"Looking for Alaska:" A Controversial Tale of Love, Loss, and Last Words

“It always shocked me when I realized that I wasn’t the only person in the world who thought and felt such strange and awful things.”

On Oct. 18, Hulu released a miniseries adapting John Green’s Looking for Alaska to mostly glowing reviews, with a 89% score on Rotten Tomatoes. 

LaToya Ferguson of Indiewire praised its straightforward approach to a coming of age story and called it “a love letter” to The O.C., which, like Looking for Alaska, was created for television by Josh Schwartz.

“In a sea of fizzle rocks- amped teen shows, Looking for Alaska is a cup of melancholy chamomile tea sipped while staring wistfully out of a window,” stated Ariana Romero of Refinery29. She went on to praise cast’s ability to make viewers feel the “very high highs and the very low lows of teendom.”

Not all critics loved Looking for Alaska, however. Writing for The New York Times, Margaret Lyons felt the show was “nostalgic for itself, like it’s admiring itself in a mirror instead of making eye contact.”

Young adult-oriented content receives a lot of scrutiny. A professor of mine once told me a story about the first time she met a professor from another department. They discussed their work outside of teaching, and he asked her what genre she writes. When my professor told him she writes children’s and young adult fiction, he replied with a patronizing “that’s okay.”

Whether or not the genre deserves such distaste is a matter of opinion. Some think that books such Looking for Alaska or 13 Reasons Why are too dark for young readers, while the same critics consider The Fault in Our Stars too melodramatic for adults to enjoy. 

When I myself was a teenager, it felt like adults simultaneously wanted us to behave like adults and remain children, as if the two options for dealing with teens were limited to patronizing or shaming. In the shadow of the mid-2000s explosion of emo culture, parents were quick to assume that their teens were hurting themselves because of something Gerard Way sang without realizing that style of music was the bandage not the blade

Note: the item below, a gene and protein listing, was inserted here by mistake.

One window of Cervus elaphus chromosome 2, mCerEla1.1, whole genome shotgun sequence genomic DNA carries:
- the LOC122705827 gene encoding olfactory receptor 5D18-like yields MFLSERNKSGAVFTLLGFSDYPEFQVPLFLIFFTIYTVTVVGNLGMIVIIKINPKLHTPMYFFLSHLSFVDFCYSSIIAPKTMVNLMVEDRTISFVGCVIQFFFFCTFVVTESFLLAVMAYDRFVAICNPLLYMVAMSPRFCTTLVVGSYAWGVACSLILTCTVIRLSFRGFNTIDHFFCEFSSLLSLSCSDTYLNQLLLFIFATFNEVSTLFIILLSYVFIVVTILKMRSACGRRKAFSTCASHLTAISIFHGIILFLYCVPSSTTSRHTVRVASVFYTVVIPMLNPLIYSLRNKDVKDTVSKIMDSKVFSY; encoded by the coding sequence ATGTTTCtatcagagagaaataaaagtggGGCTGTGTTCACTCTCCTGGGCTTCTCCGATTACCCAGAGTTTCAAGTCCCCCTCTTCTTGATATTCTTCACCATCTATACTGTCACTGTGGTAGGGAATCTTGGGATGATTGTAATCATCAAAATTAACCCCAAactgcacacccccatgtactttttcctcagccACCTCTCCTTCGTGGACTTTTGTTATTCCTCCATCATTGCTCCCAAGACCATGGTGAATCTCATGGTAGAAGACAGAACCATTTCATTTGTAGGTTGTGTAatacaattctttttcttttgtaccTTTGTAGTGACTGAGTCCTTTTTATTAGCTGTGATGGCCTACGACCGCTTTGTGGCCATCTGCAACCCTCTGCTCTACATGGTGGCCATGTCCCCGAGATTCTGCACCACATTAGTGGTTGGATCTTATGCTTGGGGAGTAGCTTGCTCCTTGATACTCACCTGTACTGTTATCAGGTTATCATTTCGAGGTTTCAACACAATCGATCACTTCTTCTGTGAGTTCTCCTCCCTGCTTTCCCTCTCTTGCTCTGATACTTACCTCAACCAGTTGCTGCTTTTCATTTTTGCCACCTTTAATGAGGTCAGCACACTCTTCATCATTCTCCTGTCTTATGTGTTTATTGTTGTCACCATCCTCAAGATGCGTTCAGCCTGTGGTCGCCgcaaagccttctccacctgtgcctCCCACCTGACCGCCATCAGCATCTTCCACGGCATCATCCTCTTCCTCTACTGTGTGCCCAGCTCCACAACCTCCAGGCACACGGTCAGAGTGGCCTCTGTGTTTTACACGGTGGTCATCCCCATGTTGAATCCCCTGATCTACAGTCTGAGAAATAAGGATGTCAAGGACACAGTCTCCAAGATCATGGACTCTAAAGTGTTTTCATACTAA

In much the same way, Looking for Alaska developed a history of being banned. Its characters drink and smoke and cuss and have sex, like real teenagers often do. As a result, the novel appeared on lists of Frequently Challenged Books curated by the American Library Association not once or twice but five times, and numerous counties have either banned it from their libraries or from use in the classroom. 

The most notable case seeking to ban Looking for Alaska on grounds of pornography took place in Buffalo, New York in 2008. Parents called for the book’s removal from eleventh grade curriculum at Depew High School, and the school board voted in favor of the novel due to its relevance to the struggles of adolescence, but not before John Green himself had a chance to respond. 

In January of 2008, Green posted a video entitled “I Am Not A Pornographer” on his wildly popular YouTube channel, Vlogbrothers, which he shares with his brother, Hank. He countered the concerns that his book was pornographic by pointing out that the one sex scene in his book was “awkward, un-fun, disastrous, and wholly unerotic.” The only reason it exists is “to draw a contrast between that scene, when there is a lot of physical intimacy but it’s ultimately very emotionally empty, and the scene that immediately follows it, when there’s not a serious physical interaction, but there’s this intense emotional connection.”

“The argument here is that physical intimacy can never stand in for emotional closeness,” Green continued. His message towards people who think that young readers cannot grasp that concept was as follows: “shut up and stop condescending to teenagers.”

I have never driven while drunk, smoked, or even gotten into serious trouble at school or legally, but if I had done any of those things, it wouldn’t be because I got the idea from John Green. Alternatively, I grew up reading Green’s books, and it would not be an exaggeration to say that they had a profound impact on me. 

Looking for Alaska is a heartfelt yet honest exploration of friendship, grief, and the meaning of life through the lens of an average teenage boy and his group of “outsider” friends. Its characters are complex, mostly intelligent, and well-rounded. Their age is a factor in who they are, but it doesn’t define every aspect of their personalities. Their struggles are as real to them as those of any adult, and they’re treated as such. 

Reading Green’s words, I knew I was being talked to, not down to. Watching the new series brought back the tears, the laughs, the sighs of worry and relief alike, everything I felt when I read the book years ago. Most importantly, I remembered a lesson that I am still learning, one for those of any age: “we need never be hopeless because we can never be irreparably broken.”

So watch Looking for Alaska or don’t. Read it or don’t. Those decisions are up to you. All I ask is that you don’t write it off because it’s written for young people about young people.